What are your impressions? How will the solar tariffs affect your organization?


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  1. Hi Laura, I thoroughly enjoy your reports. I also want to say, I appreciate your balanced reporting by showing a couple of sides and options to the issues. This allows the reader to make their own conclusions! I am completely fed up with the larger media trying to sway options and politicize, especially on the liberal left. I am also a climate denier as there is no conclusive proof that a planet size climate such as ours can be influenced by human activity. If it were so, our atmospheric CO2 levels (which have doubled) should have already caused our extinction. All of these renewables are not going to make a bit of difference in the worlds climate and no one country can make a big enough difference to save everyone if it was true (The California lunatics are going save the whole world though . . .) Keep up the great work!

    1. Mr Hoppe,
      I am one of those California lunatics who is quite happy with the day to day improvement in the quality of my life because I installed solar hot water in 1991 and a photovoltaic system in 2001. My conventional gas water heater is still going strong 27 years later, due to its limited demand. They normally fail in less than 20 years, and my well water has a significant manganese content that would hasten that by about 30%. In other words, about 14 years. The PV has virtually eliminated my electricity bills, which gave the system a payoff of 8.5 years (not too bad, considering that mortgages are usually 30 years, and the fact that enough of us “lunatics” have installed PV has resulted in nearly eliminating peak demand brownouts and blackouts during hot spells. Maybe we aren’t single-handedly saving the world, but at least we’re doing something to move the needle in the right direction. 190 countries think that’s right, and Trump and his minions stand alone on this issue. A tariff on imported PV panels might slightly slow their ultimate (in conjunction with wind turbines) replacement of fossil fuels and large scale hydropower (which has its own negative environmental effects), but the economic math doesn’t lie. It is inevitable if fauna and flora continue to populate this planet.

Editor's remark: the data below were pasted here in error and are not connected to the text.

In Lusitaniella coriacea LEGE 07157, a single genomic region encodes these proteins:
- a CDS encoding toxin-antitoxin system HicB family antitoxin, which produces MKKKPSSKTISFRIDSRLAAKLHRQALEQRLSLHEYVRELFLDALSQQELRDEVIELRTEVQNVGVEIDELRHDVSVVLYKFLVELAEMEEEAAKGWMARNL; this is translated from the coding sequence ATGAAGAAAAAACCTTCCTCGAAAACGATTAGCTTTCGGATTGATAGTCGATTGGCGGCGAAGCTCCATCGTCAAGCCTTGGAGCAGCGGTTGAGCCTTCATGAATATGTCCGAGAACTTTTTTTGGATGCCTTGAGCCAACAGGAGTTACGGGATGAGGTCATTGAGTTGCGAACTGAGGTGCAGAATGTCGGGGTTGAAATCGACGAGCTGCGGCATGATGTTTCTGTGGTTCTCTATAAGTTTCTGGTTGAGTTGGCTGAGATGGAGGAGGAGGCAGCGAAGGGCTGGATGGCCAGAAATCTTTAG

The sooner you accept this, the better your life will be.

  2. It’s been my experience that tariffs are put in place to keep a level playing field for products made in the USA. When tariffs were put on car imports, car assembly and some manufacturing was moved here and created jobs, which I think is a good thing. I believe we need to think locally not globally on this issue, we’re trying to rebuild the US manufacturing industry. Solar technology was developed here in the US had we stayed the course we’d be the global leaders in Solar. I think the tariffs are a good thing.